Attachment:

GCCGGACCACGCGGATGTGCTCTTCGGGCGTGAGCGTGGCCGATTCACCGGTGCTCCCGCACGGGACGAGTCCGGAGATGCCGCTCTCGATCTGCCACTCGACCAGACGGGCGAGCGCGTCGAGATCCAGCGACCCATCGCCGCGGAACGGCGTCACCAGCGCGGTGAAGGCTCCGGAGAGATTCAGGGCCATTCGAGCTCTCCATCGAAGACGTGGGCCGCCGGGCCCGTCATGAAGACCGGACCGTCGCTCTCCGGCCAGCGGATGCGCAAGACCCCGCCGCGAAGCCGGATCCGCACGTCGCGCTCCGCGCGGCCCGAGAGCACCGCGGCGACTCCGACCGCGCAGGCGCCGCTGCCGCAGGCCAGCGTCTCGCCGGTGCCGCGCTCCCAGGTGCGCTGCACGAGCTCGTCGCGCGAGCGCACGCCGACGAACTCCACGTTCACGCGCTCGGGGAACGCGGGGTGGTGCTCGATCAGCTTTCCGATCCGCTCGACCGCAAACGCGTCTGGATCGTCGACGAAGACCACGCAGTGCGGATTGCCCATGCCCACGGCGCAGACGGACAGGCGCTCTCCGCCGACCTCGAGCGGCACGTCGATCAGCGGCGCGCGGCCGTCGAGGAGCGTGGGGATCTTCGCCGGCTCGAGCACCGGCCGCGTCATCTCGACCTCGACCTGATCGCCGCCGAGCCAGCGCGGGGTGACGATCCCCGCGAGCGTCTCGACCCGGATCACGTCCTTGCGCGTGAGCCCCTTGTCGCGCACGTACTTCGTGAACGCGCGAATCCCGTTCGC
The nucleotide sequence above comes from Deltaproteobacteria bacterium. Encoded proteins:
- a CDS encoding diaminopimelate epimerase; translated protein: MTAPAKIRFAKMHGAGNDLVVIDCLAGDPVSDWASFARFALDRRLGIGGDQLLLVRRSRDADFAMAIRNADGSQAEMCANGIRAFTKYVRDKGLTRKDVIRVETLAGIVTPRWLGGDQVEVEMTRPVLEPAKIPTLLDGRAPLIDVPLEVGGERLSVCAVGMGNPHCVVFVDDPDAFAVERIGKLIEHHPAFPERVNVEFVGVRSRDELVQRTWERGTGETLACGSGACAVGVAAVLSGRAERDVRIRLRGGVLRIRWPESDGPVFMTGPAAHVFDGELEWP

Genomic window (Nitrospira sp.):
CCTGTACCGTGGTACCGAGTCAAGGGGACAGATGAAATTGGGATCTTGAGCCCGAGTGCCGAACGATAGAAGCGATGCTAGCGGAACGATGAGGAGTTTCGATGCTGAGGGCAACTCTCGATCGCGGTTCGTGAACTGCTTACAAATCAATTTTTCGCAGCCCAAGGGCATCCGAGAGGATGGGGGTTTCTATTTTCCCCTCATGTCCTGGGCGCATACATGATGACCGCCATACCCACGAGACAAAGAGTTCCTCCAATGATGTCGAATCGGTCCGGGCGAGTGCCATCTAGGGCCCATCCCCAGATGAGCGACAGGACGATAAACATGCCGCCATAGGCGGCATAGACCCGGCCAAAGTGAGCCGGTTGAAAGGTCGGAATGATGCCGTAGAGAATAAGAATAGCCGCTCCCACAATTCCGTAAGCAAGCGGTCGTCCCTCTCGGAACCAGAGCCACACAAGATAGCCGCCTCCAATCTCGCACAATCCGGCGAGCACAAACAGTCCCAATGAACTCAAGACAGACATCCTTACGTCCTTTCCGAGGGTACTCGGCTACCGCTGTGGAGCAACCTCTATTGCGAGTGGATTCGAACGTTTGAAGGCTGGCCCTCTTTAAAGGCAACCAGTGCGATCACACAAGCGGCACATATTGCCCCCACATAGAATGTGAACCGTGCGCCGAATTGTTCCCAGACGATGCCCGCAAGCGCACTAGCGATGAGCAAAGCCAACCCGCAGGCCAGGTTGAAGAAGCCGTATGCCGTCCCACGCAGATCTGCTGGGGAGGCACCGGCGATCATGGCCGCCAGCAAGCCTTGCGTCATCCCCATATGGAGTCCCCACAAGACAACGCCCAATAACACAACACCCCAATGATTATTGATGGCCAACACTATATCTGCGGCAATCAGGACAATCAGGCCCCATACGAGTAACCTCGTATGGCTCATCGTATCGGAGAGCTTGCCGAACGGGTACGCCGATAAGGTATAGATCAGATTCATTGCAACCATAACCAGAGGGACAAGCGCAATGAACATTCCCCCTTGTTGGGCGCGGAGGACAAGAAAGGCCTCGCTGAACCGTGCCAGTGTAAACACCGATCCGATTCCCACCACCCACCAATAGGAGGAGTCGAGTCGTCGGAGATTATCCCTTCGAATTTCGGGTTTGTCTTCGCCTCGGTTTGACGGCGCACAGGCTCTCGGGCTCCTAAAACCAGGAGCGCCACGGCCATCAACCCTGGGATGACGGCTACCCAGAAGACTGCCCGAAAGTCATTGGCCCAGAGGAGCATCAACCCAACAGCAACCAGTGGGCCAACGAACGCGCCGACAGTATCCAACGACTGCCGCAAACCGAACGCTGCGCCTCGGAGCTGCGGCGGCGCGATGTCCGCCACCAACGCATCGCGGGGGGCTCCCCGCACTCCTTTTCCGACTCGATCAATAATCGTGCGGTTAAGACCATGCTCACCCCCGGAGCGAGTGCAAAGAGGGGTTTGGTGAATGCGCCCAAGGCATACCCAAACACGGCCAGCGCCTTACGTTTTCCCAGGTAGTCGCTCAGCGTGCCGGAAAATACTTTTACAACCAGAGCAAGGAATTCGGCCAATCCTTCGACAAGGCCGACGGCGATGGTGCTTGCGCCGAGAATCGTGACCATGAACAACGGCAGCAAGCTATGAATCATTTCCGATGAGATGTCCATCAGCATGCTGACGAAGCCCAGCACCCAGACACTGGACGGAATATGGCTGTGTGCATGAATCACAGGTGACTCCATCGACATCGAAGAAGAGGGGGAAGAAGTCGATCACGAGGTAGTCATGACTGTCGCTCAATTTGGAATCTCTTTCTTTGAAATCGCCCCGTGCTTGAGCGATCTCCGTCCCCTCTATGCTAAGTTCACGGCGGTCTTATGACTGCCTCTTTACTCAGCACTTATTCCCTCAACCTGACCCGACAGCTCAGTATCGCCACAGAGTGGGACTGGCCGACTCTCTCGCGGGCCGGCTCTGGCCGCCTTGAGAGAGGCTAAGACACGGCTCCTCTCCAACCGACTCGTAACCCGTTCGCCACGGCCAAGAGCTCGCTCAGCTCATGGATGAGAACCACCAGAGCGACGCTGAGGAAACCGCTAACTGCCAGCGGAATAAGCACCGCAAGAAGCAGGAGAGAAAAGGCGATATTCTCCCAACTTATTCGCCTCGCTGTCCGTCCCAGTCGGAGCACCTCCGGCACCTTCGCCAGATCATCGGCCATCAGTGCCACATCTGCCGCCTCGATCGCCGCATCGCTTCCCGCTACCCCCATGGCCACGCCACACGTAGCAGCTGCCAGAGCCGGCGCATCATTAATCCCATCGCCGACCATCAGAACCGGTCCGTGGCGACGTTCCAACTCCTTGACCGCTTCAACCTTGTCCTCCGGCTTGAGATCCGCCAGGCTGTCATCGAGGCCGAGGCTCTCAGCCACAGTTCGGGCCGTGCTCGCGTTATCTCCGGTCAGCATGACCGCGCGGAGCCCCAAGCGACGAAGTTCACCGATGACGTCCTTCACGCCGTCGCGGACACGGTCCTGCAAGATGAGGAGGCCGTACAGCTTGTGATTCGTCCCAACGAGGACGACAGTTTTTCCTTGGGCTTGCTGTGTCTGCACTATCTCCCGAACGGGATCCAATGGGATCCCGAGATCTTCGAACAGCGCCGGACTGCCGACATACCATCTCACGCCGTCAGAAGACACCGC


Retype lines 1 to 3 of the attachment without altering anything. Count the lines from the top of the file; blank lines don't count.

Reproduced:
GCCGGACCACGCGGATGTGCTCTTCGGGCGTGAGCGTGGCCGATTCACCGGTGCTCCCGCACGGGACGAGTCCGGAGATGCCGCTCTCGATCTGCCACTCGACCAGACGGGCGAGCGCGTCGAGATCCAGCGACCCATCGCCGCGGAACGGCGTCACCAGCGCGGTGAAGGCTCCGGAGAGATTCAGGGCCATTCGAGCTCTCCATCGAAGACGTGGGCCGCCGGGCCCGTCATGAAGACCGGACCGTCGCTCTCCGGCCAGCGGATGCGCAAGACCCCGCCGCGAAGCCGGATCCGCACGTCGCGCTCCGCGCGGCCCGAGAGCACCGCGGCGACTCCGACCGCGCAGGCGCCGCTGCCGCAGGCCAGCGTCTCGCCGGTGCCGCGCTCCCAGGTGCGCTGCACGAGCTCGTCGCGCGAGCGCACGCCGACGAACTCCACGTTCACGCGCTCGGGGAACGCGGGGTGGTGCTCGATCAGCTTTCCGATCCGCTCGACCGCAAACGCGTCTGGATCGTCGACGAAGACCACGCAGTGCGGATTGCCCATGCCCACGGCGCAGACGGACAGGCGCTCTCCGCCGACCTCGAGCGGCACGTCGATCAGCGGCGCGCGGCCGTCGAGGAGCGTGGGGATCTTCGCCGGCTCGAGCACCGGCCGCGTCATCTCGACCTCGACCTGATCGCCGCCGAGCCAGCGCGGGGTGACGATCCCCGCGAGCGTCTCGACCCGGATCACGTCCTTGCGCGTGAGCCCCTTGTCGCGCACGTACTTCGTGAACGCGCGAATCCCGTTCGC
The nucleotide sequence above comes from Deltaproteobacteria bacterium. Encoded proteins:
- a CDS encoding diaminopimelate epimerase; translated protein: MTAPAKIRFAKMHGAGNDLVVIDCLAGDPVSDWASFARFALDRRLGIGGDQLLLVRRSRDADFAMAIRNADGSQAEMCANGIRAFTKYVRDKGLTRKDVIRVETLAGIVTPRWLGGDQVEVEMTRPVLEPAKIPTLLDGRAPLIDVPLEVGGERLSVCAVGMGNPHCVVFVDDPDAFAVERIGKLIEHHPAFPERVNVEFVGVRSRDELVQRTWERGTGETLACGSGACAVGVAAVLSGRAERDVRIRLRGGVLRIRWPESDGPVFMTGPAAHVFDGELEWP